Bargaining power of suppliers: Porter’s Five Forces

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The presence of powerful suppliers reduces the profit potential in an industry. Suppliers increase competition within an industry by threatening to raise prices or reduce the quality of goods and services. As a result, they reduce profitability in an industry where companies cannot recover cost increases in their own prices.

Porter’s five forces

The bargaining power of suppliers comprises one of the five forces that determine the intensity of competition in an industry. The others are barriers to entry, industry rivalry, the threat of substitutes and the bargaining power of buyers.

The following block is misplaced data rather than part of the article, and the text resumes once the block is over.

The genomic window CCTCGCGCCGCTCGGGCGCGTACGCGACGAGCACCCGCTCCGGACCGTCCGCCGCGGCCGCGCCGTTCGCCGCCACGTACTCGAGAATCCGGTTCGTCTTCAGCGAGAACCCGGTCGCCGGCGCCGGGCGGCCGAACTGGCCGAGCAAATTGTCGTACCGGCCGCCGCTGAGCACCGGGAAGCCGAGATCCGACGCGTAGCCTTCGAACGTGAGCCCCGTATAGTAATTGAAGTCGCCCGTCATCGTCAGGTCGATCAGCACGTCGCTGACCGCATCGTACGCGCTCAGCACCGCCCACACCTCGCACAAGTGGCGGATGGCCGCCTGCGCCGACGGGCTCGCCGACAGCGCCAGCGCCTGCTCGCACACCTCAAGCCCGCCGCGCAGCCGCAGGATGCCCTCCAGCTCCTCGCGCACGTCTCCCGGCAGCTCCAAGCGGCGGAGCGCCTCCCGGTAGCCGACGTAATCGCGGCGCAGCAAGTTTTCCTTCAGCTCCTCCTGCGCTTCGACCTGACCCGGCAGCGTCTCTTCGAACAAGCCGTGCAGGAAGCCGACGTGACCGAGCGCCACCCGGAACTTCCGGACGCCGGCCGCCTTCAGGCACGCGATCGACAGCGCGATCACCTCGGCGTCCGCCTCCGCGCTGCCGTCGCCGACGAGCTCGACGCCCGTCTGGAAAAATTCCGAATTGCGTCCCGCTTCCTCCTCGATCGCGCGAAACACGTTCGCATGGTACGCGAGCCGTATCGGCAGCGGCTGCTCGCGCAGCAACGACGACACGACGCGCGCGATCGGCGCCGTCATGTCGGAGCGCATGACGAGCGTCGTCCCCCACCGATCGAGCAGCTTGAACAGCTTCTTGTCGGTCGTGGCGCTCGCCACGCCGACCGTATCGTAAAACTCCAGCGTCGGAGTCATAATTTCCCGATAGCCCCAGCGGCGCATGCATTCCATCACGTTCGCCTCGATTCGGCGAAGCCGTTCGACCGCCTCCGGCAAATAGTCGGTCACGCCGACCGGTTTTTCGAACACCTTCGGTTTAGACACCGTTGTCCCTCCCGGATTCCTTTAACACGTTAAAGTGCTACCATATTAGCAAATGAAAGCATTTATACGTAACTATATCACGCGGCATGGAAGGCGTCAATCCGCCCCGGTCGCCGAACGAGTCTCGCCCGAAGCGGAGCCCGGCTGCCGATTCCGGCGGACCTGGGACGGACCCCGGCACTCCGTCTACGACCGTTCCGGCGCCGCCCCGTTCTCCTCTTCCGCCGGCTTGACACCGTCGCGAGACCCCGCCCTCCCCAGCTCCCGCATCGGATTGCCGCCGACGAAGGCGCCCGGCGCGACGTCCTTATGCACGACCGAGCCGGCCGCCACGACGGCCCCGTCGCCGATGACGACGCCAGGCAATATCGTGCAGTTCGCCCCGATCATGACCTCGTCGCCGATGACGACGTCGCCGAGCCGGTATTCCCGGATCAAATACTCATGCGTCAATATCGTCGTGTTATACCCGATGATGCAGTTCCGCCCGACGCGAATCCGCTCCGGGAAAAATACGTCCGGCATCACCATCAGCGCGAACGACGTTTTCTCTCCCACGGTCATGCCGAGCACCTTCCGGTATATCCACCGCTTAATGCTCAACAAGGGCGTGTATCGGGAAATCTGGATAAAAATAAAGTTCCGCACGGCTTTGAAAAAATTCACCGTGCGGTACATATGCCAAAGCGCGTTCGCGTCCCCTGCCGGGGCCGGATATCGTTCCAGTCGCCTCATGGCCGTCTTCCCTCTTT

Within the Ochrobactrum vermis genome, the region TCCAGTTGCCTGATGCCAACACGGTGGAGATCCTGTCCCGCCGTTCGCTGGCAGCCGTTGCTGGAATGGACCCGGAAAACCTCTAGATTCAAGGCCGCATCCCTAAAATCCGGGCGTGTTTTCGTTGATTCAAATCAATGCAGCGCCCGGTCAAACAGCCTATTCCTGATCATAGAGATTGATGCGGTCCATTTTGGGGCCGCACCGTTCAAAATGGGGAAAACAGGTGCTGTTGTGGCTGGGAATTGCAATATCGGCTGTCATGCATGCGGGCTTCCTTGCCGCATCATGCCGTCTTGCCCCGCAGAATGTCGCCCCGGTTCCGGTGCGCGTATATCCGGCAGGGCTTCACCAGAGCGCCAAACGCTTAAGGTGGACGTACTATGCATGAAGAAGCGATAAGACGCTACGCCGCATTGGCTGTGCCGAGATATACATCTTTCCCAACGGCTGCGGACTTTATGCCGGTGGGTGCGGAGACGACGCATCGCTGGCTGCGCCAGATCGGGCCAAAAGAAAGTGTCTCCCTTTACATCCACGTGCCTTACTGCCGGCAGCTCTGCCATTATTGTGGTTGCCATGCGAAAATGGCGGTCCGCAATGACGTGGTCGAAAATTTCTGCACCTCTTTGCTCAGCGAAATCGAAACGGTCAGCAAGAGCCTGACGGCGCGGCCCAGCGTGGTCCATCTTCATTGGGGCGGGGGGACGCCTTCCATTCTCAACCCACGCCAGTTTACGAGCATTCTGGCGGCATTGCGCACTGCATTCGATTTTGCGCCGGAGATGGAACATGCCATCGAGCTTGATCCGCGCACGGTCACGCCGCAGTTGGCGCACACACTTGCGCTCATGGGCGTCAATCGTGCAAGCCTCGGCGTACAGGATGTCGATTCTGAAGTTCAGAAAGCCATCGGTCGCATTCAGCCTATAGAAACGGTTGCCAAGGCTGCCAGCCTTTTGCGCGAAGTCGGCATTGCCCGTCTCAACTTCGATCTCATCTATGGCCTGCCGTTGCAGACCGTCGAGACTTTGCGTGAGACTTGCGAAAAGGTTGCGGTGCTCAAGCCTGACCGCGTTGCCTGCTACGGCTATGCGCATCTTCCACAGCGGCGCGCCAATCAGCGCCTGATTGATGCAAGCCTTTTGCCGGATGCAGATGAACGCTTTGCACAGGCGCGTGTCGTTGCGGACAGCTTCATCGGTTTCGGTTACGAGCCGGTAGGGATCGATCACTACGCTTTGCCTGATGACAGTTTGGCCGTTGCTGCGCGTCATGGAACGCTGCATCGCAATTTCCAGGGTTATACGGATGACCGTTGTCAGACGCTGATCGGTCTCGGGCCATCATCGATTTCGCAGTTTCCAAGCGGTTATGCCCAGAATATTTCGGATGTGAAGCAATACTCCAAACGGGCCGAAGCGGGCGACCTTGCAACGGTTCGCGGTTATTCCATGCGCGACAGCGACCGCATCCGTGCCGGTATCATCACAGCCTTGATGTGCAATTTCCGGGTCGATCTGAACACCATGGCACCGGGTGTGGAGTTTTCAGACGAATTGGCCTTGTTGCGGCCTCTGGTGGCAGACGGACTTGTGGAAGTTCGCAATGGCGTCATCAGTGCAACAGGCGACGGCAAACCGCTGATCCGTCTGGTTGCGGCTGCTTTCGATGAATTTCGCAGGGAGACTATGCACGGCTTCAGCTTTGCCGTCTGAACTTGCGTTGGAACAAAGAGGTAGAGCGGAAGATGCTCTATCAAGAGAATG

Power of supplier group

The following conditions indicate that a supplier group is powerful:

  • It is dominated by a small number of companies and is more concentrated than the industry to which it sells
  • It is not required to contend with substitute products for sale in the industry
  • The industry is not one of the supplier’s important customers
  • Its products are an important part of the buyer’s business
  • Its products are differentiated or there are built-up switching costs
  • It poses a definite threat of forward integration

Read next: Industry rivalry and competition: Porter’s five forces


Porter, M. (1998). Competitive Strategy. New York: Free Press. pp. 27-29.